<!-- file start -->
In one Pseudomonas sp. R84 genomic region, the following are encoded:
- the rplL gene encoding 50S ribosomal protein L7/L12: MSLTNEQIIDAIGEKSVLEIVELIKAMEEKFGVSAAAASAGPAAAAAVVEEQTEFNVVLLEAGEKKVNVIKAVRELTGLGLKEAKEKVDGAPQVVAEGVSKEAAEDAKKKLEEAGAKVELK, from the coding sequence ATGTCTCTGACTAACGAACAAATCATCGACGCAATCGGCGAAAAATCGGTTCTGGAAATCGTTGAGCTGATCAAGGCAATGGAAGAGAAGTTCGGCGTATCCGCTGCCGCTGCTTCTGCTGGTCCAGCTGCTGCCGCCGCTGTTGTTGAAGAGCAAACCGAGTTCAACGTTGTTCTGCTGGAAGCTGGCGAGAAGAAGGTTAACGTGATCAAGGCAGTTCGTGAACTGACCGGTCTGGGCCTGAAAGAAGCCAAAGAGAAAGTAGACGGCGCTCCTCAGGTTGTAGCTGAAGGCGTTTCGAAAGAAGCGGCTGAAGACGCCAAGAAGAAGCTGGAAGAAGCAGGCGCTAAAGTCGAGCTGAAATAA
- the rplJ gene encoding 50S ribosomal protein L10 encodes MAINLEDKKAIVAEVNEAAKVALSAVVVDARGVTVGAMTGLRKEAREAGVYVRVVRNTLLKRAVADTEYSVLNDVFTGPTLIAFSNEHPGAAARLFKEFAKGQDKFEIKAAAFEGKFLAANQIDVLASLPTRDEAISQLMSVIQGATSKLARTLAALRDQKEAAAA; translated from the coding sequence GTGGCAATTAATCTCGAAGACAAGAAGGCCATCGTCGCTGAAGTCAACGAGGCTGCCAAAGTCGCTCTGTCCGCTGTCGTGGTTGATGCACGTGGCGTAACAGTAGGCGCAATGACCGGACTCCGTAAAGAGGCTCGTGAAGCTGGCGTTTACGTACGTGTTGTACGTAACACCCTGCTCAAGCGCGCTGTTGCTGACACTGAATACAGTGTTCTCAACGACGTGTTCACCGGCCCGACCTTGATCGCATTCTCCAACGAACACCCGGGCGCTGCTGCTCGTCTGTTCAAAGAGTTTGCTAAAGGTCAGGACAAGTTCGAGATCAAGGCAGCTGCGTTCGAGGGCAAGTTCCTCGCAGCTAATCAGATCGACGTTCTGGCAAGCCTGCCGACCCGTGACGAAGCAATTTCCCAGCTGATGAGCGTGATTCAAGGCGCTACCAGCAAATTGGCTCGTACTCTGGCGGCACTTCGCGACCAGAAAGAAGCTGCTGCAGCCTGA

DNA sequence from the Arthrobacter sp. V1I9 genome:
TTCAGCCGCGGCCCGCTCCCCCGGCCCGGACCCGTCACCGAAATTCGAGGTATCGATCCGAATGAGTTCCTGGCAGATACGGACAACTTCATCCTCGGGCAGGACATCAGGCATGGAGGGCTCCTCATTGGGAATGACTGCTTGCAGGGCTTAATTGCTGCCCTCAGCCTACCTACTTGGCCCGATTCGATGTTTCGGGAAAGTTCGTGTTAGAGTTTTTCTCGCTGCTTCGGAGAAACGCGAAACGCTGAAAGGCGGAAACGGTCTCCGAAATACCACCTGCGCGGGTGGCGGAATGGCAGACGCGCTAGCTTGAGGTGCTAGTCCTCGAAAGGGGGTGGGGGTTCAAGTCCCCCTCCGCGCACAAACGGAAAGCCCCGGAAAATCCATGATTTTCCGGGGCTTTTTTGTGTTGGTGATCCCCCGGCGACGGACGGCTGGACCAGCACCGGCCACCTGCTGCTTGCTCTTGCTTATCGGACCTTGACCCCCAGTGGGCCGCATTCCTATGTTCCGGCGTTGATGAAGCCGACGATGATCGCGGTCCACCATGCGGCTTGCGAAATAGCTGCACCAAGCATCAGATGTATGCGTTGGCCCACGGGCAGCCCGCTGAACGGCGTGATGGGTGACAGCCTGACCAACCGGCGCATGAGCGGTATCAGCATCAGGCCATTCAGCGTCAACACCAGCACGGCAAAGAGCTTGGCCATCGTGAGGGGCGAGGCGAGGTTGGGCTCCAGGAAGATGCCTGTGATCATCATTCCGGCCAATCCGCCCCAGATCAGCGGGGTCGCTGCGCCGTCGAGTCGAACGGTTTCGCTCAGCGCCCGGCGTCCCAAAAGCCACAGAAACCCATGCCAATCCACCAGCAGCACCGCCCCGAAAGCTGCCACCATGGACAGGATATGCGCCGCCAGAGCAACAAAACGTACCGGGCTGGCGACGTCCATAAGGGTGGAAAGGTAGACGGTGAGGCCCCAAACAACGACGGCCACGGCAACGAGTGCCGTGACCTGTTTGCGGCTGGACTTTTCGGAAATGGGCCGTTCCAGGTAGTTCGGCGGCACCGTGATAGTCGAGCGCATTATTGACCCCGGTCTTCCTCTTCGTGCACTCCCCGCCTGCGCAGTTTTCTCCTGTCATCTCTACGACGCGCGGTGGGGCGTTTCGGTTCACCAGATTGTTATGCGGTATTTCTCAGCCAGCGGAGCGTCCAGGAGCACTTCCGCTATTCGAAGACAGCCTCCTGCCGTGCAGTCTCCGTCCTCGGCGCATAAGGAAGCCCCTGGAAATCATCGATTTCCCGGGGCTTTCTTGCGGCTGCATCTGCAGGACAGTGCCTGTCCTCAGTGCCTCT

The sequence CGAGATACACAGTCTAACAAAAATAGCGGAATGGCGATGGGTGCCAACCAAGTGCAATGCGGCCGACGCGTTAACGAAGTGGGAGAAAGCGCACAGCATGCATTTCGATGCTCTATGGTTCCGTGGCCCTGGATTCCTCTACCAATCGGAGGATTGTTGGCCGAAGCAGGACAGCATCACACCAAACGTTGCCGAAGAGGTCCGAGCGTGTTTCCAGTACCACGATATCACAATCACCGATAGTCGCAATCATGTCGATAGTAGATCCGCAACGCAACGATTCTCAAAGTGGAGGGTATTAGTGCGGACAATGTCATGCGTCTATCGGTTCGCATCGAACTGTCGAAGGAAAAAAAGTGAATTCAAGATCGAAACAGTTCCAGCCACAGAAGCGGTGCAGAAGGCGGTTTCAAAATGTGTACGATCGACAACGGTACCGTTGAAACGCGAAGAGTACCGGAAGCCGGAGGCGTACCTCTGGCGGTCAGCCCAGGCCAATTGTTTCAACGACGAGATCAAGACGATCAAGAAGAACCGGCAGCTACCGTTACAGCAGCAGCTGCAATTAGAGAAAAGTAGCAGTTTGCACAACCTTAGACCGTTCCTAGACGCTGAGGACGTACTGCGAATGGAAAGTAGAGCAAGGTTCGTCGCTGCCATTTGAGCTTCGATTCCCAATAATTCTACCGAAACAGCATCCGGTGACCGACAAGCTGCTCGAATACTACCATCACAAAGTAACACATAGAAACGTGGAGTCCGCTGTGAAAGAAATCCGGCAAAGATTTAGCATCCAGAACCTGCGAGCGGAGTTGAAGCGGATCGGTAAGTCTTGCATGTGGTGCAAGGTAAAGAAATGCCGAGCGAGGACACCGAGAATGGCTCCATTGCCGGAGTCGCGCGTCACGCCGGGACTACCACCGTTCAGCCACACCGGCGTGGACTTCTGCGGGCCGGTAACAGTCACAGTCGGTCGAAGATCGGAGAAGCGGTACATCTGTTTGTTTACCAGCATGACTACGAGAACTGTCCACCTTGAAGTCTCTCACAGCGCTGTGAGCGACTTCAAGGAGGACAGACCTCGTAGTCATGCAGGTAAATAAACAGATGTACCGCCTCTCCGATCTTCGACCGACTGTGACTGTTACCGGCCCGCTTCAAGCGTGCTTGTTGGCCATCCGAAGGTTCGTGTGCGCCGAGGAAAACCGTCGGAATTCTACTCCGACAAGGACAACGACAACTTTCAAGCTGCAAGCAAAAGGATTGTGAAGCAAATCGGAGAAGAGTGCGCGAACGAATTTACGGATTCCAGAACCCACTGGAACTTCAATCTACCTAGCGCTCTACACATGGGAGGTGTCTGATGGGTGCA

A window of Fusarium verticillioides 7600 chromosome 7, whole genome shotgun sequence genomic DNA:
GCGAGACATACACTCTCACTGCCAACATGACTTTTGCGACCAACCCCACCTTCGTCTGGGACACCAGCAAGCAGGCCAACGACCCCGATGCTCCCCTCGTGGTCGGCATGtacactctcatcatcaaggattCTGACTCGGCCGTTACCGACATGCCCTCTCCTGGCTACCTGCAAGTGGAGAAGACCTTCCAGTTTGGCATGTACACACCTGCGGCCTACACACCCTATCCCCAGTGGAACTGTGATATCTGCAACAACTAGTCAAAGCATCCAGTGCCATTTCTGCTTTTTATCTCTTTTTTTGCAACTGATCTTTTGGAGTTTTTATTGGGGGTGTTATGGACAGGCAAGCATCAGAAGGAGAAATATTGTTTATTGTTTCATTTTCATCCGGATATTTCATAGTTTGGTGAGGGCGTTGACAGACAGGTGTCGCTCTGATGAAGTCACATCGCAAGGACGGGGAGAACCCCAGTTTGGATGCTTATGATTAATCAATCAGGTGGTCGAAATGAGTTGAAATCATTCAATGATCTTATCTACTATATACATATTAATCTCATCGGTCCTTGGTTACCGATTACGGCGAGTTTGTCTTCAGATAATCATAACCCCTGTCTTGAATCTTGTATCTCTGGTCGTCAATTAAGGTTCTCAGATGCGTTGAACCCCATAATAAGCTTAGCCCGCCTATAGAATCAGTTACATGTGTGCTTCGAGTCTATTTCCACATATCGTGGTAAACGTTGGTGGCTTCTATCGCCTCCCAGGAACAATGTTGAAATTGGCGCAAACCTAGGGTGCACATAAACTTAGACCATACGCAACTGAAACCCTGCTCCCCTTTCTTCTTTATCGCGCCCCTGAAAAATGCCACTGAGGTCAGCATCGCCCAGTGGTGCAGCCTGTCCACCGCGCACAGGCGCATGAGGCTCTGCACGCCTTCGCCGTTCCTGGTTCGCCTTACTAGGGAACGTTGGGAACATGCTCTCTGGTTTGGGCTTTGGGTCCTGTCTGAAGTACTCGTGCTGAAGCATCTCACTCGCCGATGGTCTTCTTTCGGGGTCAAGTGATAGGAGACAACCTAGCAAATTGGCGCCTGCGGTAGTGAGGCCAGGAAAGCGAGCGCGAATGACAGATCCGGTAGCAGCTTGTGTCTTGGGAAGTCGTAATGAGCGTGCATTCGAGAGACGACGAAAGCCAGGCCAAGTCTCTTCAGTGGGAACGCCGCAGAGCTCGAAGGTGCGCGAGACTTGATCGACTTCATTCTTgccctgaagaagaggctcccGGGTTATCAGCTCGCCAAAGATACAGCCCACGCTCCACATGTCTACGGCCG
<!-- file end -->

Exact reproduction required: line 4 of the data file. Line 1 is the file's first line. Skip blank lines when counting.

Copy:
DNA sequence from the Arthrobacter sp. V1I9 genome: